Andrew Dunlap & Samuel Kwak Speak on Incora decision shocker

Andrew R. Dunlap
Selendy Gay Elsberg

Samuel J. Kwak
Selendy Gay Elsberg

On January 14, 2024, in the Chapter 11 case of Wesco (d/b/a Incora), Judge Marvin Isgur of the United States Bankruptcy Court for the Southern District of Texas ruled that claims alleging that Wesco and a group of its favored lenders had improperly subordinated a group of excluded lenders could proceed to trial.

In March 2022, Wesco and its favored lenders agreed to a transaction in which those holders’ notes were exchanged for newly issued secured notes, while the liens securing the notes of other, excluded holders were released. The excluded noteholders sued Wesco, the favored noteholders, the indenture trustee, and Platinum (Wesco’s equity sponsor) for (among other things) breach of the indenture agreements, breach of the implied covenant of good faith and fair dealing, and tortious interference. The parties cross-moved for summary judgment.

Judge Isgur denied summary judgment on the contract claims, finding that various indenture provisions—including “scared right†provisions that require the consent of all affected lenders for some amendments of the indenture agreements—were ambiguous, so claims for breaches of those provisions could go to trial. While other courts had held similar provisions ambiguous at the pleadings stage in TriMarkSerta (pre-bankruptcy), Boardriders, and MitelJudge Isgur was the first to do so at the summary judgment stage. Those rulings also came in state and federal trial courts. Judge Isgur was the first bankruptcy judge to agree with them; in Serta (bankruptcy) and In re TPC, other bankruptcy courts that resolved similar provisions in favor of the debtors as a matter of law. This may indicate that debtors considering non-pro rata liability management transactions face a risk that claims brought by excluded lenders may go to trial, even in bankruptcy courts.

Judge Isgur granted summary judgment to Wesco on the excluded noteholders’ claim for breach of the implied covenant of good faith and fair dealing against Wesco and the indenture trustee, finding it duplicative of their breach of contract claims. This adds to a split in authority. Courts in Serta (pre-bankruptcy) and Boardriders denied motions to dismiss similar claims; courts in TriMark and Mitel granted them.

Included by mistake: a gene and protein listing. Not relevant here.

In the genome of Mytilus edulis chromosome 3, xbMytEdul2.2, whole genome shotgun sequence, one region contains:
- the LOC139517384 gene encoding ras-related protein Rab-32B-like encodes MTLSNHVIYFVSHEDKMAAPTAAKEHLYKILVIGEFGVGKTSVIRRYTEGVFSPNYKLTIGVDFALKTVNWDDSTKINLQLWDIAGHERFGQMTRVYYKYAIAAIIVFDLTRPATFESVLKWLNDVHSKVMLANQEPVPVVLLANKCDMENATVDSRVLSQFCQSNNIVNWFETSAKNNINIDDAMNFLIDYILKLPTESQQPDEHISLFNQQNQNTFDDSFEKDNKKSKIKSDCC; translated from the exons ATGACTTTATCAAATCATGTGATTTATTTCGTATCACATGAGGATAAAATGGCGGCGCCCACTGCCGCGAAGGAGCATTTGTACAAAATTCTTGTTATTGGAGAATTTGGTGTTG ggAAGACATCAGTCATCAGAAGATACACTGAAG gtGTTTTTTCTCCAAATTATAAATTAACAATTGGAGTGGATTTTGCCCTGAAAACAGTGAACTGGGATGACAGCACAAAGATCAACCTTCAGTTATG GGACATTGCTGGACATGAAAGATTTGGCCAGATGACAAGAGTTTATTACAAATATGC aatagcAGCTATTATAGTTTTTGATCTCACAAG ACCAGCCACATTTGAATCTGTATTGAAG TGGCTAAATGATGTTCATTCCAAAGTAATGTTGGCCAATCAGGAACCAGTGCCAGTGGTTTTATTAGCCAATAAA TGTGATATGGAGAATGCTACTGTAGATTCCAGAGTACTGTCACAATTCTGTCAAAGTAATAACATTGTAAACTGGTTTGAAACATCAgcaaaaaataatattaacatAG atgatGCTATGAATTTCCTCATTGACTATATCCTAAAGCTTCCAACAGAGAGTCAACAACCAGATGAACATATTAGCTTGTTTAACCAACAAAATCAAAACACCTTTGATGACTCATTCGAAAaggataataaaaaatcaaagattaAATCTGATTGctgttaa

Judge Isgur denied summary judgment on the excluded lenders’ tortious interference claims against Platinum. The equity sponsor had raised an economic interest defense, which had been enough for other courts to dismiss similar claims at the pleadings stage. Judge Isgur, however, denied summary judgment because the underlying issue of whether Wesco breached the governing indentures was unresolved. This is the furthest that a tortious interference claim against an equity sponsor has proceeded, and signals that some courts will be open to such claims.

Judge Isgur denied summary judgment on the excluded lenders’ tortious interference claim against the favored lenders, but granted summary judgment against the excluded lenders on their breach of the implied covenant of good faith and fair dealing claim against the favored lenders, as the favored lenders were not signatories to the indenture agreements. This ruling suggests, however, that a non-signatory lender might still be liable for breaches of indenture agreements if it intentionally induced those breaches in bad faith. 

Finally, Judge Isgur also concluded that, with one minor exception, the excluded noteholders’ contract and tort claims were “non-core†to the bankruptcy. This is the first decision of its kind. If replicated elsewhere, it could allow excluded lenders to litigate similar claims outside of bankruptcy court, by having those claims withdrawn to a federal district judge or potentially remanded to a state court.

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